This panel was led by Felix Contreras of NPR’s Alt. Latino. Contreras interviewed Phoebe Hunt, who is of Puerto Rican descent and doesn’t identify as Latine, Raul Malo from The Mavericks, who is a first-generation Cuban-American, and Tish Hinojosam who identifies as Mexican-American. This panel focused on the intersections of identity in the world of Latine Americana music and each musicians’ influences. The highlight of this panel was when Contreras mentioned that outside of the United States, no one calls music by Latin performers “Latin music” — instead, as he pointed out, they refer to it by its genre. This powerful statement paralleled the artificiality of labels like “Latine” and “Latin music” in the American entertainment industry. Overall, I was very appreciative that AmericanaFest felt it was necessary to give voice to these experiences.
Americana Awards and Honors
Valerie June is a treasure, and one of the most cutting edge musicians performing today. She might as well have stoked a cauldron on stage; the level of sorcery in her appearance at the Ryman for the Americana Awards was palpable. I got goosebumps where I never had gotten them before as June brought Memphis soul legend Carla Thomas onstage to join her, whirling around the stage while performing her Song of the Year-nominated “Call Me A Fool.” This song is a true Tennessee soul jam, and the performance showcased that, with June’s unique and smooth voice raising to a gritty, guttural glottal bellow while Thomas, bedecked in clothing fit for a queen, pulsed along with her. Very much present at the AMAs this year was the concept of honoring our elders through our work, and this portion of the program brought tears to my eyes as June presented the AMA Inspiration Award to Thomas, who then performed Stax hit “B-A-B-Y” to an eager crowd.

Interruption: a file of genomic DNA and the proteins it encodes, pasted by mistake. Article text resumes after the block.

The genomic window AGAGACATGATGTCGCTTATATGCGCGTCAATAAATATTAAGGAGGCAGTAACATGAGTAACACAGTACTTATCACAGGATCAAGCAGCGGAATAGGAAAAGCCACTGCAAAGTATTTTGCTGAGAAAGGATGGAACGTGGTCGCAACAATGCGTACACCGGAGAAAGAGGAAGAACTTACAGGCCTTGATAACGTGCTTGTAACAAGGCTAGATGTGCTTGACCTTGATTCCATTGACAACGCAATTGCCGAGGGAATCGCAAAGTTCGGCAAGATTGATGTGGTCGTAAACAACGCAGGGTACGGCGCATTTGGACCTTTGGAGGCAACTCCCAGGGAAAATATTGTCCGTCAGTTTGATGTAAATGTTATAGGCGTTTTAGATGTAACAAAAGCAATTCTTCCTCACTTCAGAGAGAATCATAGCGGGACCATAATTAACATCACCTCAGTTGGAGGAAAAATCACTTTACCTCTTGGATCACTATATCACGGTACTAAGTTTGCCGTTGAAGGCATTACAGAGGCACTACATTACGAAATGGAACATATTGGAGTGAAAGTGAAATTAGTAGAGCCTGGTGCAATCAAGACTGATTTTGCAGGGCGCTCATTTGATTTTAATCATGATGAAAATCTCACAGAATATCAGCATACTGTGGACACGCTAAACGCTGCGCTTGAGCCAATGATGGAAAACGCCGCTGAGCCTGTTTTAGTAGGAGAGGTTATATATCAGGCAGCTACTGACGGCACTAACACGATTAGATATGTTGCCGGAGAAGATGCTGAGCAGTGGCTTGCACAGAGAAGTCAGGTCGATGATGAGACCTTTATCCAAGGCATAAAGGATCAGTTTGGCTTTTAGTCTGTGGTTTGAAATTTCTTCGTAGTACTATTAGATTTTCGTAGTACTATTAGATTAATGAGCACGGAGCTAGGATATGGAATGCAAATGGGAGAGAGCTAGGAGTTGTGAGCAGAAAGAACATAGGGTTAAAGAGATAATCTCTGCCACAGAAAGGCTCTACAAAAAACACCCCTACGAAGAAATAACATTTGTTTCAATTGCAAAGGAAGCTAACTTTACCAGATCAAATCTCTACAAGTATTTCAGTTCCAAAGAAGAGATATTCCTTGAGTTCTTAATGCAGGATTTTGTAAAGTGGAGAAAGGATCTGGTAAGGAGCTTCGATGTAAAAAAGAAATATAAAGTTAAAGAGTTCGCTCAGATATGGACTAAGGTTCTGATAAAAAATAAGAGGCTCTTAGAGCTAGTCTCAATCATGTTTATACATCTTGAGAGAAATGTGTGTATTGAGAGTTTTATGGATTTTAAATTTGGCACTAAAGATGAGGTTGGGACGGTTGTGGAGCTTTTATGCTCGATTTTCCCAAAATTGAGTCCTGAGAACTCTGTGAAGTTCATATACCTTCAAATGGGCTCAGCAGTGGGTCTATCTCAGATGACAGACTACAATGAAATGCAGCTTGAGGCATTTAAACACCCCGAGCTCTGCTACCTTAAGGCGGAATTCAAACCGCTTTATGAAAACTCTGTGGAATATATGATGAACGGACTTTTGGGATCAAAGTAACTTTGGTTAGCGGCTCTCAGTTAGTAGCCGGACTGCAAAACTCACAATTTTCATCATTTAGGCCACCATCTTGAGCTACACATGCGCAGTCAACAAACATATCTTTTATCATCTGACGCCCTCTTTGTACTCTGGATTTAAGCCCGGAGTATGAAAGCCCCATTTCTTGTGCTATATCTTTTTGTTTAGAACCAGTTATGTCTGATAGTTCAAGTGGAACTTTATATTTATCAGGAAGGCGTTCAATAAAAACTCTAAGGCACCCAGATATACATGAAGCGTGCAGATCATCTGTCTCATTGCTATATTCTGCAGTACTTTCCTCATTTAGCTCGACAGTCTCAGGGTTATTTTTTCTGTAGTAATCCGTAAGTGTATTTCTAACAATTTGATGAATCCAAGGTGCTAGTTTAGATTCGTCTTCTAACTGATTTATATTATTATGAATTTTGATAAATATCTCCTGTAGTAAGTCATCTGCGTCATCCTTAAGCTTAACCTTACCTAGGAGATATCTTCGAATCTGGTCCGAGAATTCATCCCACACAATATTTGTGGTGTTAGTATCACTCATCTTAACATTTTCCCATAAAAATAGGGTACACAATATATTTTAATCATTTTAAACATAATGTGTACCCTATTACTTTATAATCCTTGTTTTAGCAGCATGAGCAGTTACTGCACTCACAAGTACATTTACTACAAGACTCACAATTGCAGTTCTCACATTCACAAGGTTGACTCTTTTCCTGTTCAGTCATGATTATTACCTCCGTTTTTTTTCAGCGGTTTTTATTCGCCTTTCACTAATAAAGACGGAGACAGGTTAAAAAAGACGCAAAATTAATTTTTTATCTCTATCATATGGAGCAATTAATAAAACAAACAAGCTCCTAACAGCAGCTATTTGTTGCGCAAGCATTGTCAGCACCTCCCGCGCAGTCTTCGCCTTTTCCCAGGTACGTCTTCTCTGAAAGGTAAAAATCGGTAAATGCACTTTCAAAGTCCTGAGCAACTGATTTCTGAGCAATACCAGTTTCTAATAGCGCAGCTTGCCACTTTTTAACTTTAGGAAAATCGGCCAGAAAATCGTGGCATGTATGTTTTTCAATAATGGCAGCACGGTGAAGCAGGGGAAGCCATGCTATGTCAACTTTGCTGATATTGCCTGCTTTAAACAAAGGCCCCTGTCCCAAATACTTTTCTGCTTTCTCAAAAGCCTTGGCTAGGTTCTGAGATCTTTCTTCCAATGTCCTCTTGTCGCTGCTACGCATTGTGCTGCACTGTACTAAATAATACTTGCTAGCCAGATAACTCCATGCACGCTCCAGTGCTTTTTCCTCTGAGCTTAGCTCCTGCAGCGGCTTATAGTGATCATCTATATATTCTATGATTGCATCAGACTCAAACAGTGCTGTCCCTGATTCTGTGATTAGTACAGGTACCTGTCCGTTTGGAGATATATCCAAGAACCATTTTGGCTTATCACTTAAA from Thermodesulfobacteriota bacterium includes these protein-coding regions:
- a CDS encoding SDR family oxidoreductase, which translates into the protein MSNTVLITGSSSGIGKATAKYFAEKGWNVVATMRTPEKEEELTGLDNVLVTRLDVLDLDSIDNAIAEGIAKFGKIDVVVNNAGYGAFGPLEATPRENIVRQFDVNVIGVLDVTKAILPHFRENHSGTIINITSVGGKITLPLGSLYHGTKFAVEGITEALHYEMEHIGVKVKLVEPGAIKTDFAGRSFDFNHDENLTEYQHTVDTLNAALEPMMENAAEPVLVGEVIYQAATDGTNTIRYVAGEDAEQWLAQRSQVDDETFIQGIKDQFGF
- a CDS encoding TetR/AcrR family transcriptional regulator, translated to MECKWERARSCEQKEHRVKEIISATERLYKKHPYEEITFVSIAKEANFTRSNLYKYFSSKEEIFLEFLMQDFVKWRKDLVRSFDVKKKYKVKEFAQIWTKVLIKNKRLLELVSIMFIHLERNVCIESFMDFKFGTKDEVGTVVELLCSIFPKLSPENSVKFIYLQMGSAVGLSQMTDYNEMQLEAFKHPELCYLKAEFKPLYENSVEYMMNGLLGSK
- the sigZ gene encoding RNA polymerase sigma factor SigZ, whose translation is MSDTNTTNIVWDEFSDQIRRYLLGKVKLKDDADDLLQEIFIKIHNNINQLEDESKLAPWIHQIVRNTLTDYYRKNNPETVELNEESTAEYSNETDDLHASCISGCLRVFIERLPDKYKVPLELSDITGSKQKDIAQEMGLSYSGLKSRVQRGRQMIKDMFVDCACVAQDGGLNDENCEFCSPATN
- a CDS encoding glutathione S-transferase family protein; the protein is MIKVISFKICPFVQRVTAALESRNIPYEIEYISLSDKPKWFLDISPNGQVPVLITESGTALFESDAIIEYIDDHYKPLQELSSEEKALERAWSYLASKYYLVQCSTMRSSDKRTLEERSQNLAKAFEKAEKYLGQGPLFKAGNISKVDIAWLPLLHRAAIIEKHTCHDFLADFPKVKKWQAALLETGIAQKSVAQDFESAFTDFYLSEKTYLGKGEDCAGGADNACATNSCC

A lot of attendees to this awards ceremony dressed casually, hewing to the Americana anti-aesthetic of band t-shirt, jeans, and scuffed-up boots. Not me. Getting to go to it was a Big F’in Deal for me, so I put together a flashy ensemble and took my place in the pews at the Mother Church of Country Music, the Ryman Auditorium, for the first time. I guess I was primed for an experience, but I didn’t count on crying quite that much.